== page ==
Standing Up Against Pushy Collection Agencies

Updated: Oct 17, 2021

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Missing bill payments is something that is occurring frequently throughout Canada, just as the complaints against debt collectors are rising. Because debt collectors are paid by commission, they have the right to be a little pushy, but there are those that cross the line. They will use illegal practices to try to encourage payments. If you are behind on your bills and the collection agencies are calling, don’t think that there is nothing you can do when they bully you. There is a legal code of conduct that collection agencies must adhere to for every territory and province in Canada. This legal code of conduct gives you the defense weapons needed to deal with even the crudest of bill collectors.

Bully Tactics

There are a number of bully tactics that collection agencies will use but you do have legal ammunition against them.

  1. The first tactic is the “nasty surprise.” These collectors are under weekly production quotas, which motivate the collectors to call immediately once a case is assigned to them. Some of the agents can be pushy and they will sometimes pretend to be another person just to try and get you on the phone. Your legal ammunition for this is the fact that a collection agency must mail you a notice that identifies the creditor at least five days before they call you. They must advise you of the agency name, how much is owed, and their authority to request payment from you. If you never received that notice, collectors must mail another notice and wait five days before calling again. You can also hang up when a person on the other end does not identify themselves.
  2. The second bully tactic is abuse of the debtor. There are collectors that are quite hostile and will use insults and threats. They have been known to call debtors losers or other names. They believe that such actions will compel the debtor to pay faster. Your legal ammunition is the fact it is illegal to use such threatening and abusive language and it is your right to record the abusive call.
  3. The third bully tactic is the threat of lawsuit. The collector may say, “Pay the full amount right now or we’ll sue you.” This is the first clue that the collector is a bully. Fortunately, your legal ammunition is that you must be notified by the agency before it is recommended for the creditor to sue. A collector can only mention the filing of a lawsuit after legal action has been started by the creditor. If you suggest a reasonable payment plan to the collector and they refuse it, you can send your proposal over postal mail.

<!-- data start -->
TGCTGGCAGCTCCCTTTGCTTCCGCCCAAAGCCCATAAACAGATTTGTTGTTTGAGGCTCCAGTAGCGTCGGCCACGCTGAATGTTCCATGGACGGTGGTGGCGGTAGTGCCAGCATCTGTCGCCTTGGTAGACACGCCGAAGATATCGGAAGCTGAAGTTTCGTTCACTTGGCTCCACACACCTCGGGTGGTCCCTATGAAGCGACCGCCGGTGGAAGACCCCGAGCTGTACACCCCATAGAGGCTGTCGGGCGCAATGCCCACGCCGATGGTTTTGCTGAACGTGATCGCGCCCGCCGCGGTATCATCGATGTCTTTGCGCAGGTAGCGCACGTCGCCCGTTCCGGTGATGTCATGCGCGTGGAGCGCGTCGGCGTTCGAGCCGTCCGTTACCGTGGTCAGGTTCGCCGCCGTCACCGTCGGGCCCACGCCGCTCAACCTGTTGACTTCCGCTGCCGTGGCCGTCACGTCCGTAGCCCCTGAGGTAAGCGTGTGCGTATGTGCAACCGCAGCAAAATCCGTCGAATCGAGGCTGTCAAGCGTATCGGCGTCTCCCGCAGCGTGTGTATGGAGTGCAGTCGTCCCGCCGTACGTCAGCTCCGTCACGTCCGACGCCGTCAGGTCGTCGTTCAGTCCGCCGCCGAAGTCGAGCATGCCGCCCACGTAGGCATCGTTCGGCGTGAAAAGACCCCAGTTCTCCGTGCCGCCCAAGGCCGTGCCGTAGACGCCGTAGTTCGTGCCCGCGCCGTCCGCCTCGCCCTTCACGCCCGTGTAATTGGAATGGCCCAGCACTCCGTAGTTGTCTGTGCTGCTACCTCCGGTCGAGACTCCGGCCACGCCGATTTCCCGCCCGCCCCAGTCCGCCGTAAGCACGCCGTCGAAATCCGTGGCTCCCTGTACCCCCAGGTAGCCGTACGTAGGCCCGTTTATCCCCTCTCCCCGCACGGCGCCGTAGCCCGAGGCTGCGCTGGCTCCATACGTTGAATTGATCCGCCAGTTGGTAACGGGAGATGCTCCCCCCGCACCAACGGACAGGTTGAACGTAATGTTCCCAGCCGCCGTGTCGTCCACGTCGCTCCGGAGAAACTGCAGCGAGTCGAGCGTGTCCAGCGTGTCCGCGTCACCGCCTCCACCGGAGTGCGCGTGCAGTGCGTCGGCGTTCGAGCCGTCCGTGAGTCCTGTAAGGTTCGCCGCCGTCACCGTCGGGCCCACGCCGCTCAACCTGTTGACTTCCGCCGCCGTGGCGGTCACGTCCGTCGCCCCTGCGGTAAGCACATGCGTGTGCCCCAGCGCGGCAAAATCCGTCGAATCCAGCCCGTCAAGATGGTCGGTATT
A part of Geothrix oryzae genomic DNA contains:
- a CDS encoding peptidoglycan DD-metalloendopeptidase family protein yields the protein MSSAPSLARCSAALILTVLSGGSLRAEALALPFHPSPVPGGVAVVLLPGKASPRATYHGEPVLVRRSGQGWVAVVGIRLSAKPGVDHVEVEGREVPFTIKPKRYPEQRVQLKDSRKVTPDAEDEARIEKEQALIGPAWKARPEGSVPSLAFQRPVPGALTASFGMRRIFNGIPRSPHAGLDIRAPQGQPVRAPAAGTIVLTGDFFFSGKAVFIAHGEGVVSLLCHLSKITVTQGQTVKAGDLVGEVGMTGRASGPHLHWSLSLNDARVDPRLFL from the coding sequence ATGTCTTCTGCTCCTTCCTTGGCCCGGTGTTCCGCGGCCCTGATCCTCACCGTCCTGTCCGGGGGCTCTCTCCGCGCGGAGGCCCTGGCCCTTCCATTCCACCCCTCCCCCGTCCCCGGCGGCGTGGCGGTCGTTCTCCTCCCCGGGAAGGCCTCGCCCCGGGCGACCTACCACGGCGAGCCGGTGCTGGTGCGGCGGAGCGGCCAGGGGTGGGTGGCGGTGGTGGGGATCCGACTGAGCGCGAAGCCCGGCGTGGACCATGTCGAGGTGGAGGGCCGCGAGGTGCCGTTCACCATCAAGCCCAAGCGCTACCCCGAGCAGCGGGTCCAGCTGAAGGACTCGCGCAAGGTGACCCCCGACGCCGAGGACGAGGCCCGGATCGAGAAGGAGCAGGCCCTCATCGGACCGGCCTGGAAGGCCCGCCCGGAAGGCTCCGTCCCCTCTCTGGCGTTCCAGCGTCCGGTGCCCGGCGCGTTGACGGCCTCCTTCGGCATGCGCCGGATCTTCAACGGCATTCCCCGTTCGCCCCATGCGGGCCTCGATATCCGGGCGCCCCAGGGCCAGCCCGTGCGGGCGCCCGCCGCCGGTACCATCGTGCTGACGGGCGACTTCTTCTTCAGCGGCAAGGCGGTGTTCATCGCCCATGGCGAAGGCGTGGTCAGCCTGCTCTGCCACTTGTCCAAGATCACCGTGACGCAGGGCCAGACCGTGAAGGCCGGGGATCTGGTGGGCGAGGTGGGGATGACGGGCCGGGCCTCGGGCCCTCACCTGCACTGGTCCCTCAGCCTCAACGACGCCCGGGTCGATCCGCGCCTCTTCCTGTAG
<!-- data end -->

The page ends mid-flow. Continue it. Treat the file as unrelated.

4. The fourth bully tactic is the phone blitz. This is a tactic that collectors use to literally drive the debtor to the point of aggravation because the calls come many times throughout the day. There is ammunition on this based upon the province or territory you live in. In Ontario, collectors can’t call more than three times in a seven day period, before 7 a.m. and after 9 p.m. Monday through Saturday, or before 1 p.m. and after 5 p.m. on Sundays. You can ask the debt collector for their first and last name and write it down in a call diary so you can keep track of the call quantity and who is making them.
  5. The fifth bully tactic is the one where the collector involves family and friends. The worst collectors will intimidate friends or family in order to pressure you into making payment. Fortunately, it is against the law to discuss personal debts with individuals not responsible for the debt. The only information agencies are allowed to receive from third parties is confirmation of your telephone number and address. Your ammunition against this type of tactic is to call the Ministry of Consumer Services of file a complaint with the Better Business Bureau.
  6. The sixth bully tactic is telling the debtor that they have to prove that the debt isn’t theirs. It is the agency’s responsibility to determine who a debt belongs to. You can send a registered letter to the agency stating the debt is not yours and you can recommend court action to them.
  7. The seventh bully tactic is a vicious one and it is when your employer is approached. They may also make threats that they will hurt your employment. Your ammunition is the law and it says that collection agencies cannot contact your employers for any reason other than to confirm employment information. Only court orders enable a collector to contact your employer for any other reason. If you send a cease-and-desist letter, the agency must communicate via your lawyer.
  8. The last tactic is the extra charge. There are some collectors that will demand additional money to cover their own expenses. It is actually illegal for collectors to add fees and other charges unless the creditor of the account agrees to such charges. You can ask the collector for a copy of the document that states the creditor agreed.

Warding Off Barbaric Collectors

There are those collectors that can be completely barbaric. Don’t let them intimidate you because you do have rights and you can exercise them when they are violated. Record every detail when collectors call and record calls so that you have proof of the violation. When there is proof of the violation, you increase the chances that something will be done about your rights being violated.

Conclusion

Don’t let the bullying debt collectors get the best of you because you don’t have to take it. There are laws in place to keep you from having to deal with the abuse. These laws also make sure the violators pay for their actions.



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